E-Cigarettes on a Plane, and Outrage Among the Lawyers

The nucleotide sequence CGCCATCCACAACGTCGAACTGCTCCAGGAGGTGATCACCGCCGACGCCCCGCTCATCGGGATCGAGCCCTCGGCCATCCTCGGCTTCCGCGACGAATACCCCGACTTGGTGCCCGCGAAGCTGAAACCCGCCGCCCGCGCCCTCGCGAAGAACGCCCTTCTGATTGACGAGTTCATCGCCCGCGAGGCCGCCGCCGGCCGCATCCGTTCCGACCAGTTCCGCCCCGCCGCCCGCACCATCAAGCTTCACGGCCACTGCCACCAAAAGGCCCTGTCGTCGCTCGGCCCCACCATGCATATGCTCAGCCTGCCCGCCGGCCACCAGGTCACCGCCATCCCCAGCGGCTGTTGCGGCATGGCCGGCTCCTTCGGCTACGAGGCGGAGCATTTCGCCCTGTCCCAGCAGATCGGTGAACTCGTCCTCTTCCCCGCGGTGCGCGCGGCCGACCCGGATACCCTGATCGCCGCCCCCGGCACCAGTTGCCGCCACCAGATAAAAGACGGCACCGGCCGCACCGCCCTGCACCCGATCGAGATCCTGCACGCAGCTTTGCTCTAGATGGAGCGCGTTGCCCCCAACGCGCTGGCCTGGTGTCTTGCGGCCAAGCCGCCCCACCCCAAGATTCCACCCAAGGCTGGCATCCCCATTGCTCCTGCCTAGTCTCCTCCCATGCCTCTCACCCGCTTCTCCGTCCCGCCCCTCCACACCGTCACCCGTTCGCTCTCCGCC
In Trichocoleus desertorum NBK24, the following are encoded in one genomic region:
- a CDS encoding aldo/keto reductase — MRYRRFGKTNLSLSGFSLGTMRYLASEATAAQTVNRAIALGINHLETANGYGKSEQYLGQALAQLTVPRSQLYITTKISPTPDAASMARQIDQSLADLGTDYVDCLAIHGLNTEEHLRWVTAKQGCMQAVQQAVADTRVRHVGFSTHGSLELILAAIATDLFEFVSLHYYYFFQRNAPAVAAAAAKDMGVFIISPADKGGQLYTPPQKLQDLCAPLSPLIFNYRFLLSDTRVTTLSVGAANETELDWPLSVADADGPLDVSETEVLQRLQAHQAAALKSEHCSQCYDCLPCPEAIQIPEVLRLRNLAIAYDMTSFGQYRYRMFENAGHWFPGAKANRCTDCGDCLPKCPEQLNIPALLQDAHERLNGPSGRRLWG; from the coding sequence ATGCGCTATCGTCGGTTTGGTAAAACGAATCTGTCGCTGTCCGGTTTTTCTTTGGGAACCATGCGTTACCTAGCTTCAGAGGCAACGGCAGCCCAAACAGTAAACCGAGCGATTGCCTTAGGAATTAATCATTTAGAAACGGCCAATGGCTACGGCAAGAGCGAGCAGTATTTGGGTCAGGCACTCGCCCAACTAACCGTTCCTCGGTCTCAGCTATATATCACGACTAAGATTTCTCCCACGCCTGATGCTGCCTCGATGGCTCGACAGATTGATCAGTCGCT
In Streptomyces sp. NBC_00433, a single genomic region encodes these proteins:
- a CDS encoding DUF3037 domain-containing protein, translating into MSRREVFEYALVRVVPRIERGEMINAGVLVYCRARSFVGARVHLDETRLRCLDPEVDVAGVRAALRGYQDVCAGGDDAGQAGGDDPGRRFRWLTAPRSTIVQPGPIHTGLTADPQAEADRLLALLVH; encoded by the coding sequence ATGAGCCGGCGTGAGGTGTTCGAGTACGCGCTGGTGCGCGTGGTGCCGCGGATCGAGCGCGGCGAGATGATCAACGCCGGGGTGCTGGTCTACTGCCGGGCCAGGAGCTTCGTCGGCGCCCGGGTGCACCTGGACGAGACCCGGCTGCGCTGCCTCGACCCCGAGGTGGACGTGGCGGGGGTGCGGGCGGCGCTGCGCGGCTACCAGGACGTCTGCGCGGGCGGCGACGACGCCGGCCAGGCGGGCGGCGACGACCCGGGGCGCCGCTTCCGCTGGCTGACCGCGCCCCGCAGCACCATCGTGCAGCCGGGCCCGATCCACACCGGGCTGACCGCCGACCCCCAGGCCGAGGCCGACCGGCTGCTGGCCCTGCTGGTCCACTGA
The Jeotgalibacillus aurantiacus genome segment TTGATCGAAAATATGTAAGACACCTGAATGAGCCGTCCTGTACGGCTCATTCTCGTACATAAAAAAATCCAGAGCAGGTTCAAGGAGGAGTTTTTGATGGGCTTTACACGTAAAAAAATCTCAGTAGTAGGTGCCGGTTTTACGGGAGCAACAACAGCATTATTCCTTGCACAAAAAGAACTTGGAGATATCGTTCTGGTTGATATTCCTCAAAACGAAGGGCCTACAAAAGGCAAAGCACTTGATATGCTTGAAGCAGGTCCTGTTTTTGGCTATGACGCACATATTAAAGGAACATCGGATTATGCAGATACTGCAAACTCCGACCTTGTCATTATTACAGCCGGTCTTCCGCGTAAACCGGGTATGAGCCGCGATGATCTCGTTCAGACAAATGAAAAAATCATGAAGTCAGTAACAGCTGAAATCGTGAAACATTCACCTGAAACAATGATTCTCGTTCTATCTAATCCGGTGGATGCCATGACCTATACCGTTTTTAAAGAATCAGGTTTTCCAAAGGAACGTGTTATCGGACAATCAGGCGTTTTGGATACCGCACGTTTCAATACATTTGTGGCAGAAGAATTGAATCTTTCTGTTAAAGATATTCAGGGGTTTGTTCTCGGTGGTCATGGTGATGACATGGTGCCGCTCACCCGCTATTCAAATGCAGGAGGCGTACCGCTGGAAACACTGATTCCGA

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Let the court records show that Pogos Paul Sefilian brought out an electronic cigarette and began to smoke it on board the airplane. After flight attendants asked him repeatedly to put it out, the irate passenger on a Southwest Airlines flight from Los Angeles to Salt Lake City argued loudly with crewmembers, and pelted them with peanuts and pretzels after they told him that electronic cigarettes were not allowed enroute, says CNN. It’s funny, but it has its serious side. Increasingly, electronic cigarettes are breaching the no-smoking barriers—or trying to. In a stirring defense of Sefilian’s right to superheat nicotine vapor on a commercial flight—Sefilian was met by FBI agents and detained upon landing—South Beach Smoke, a leading U.S. electronic cigarette company, expressed outrage over Sefilian’s treatment: “We at South Beach Smoke believe in the reasonable regulation of electronic cigarettes to the extent that they are not sold to minors and are held to the same safety standards all products should; but not letting people use them on planes, restaurants, or other popular indoor facilities is simply overreaching regulation… we understand why he decided to take a stand against this baseless airline regulation.” Attorneys are at work as you read this.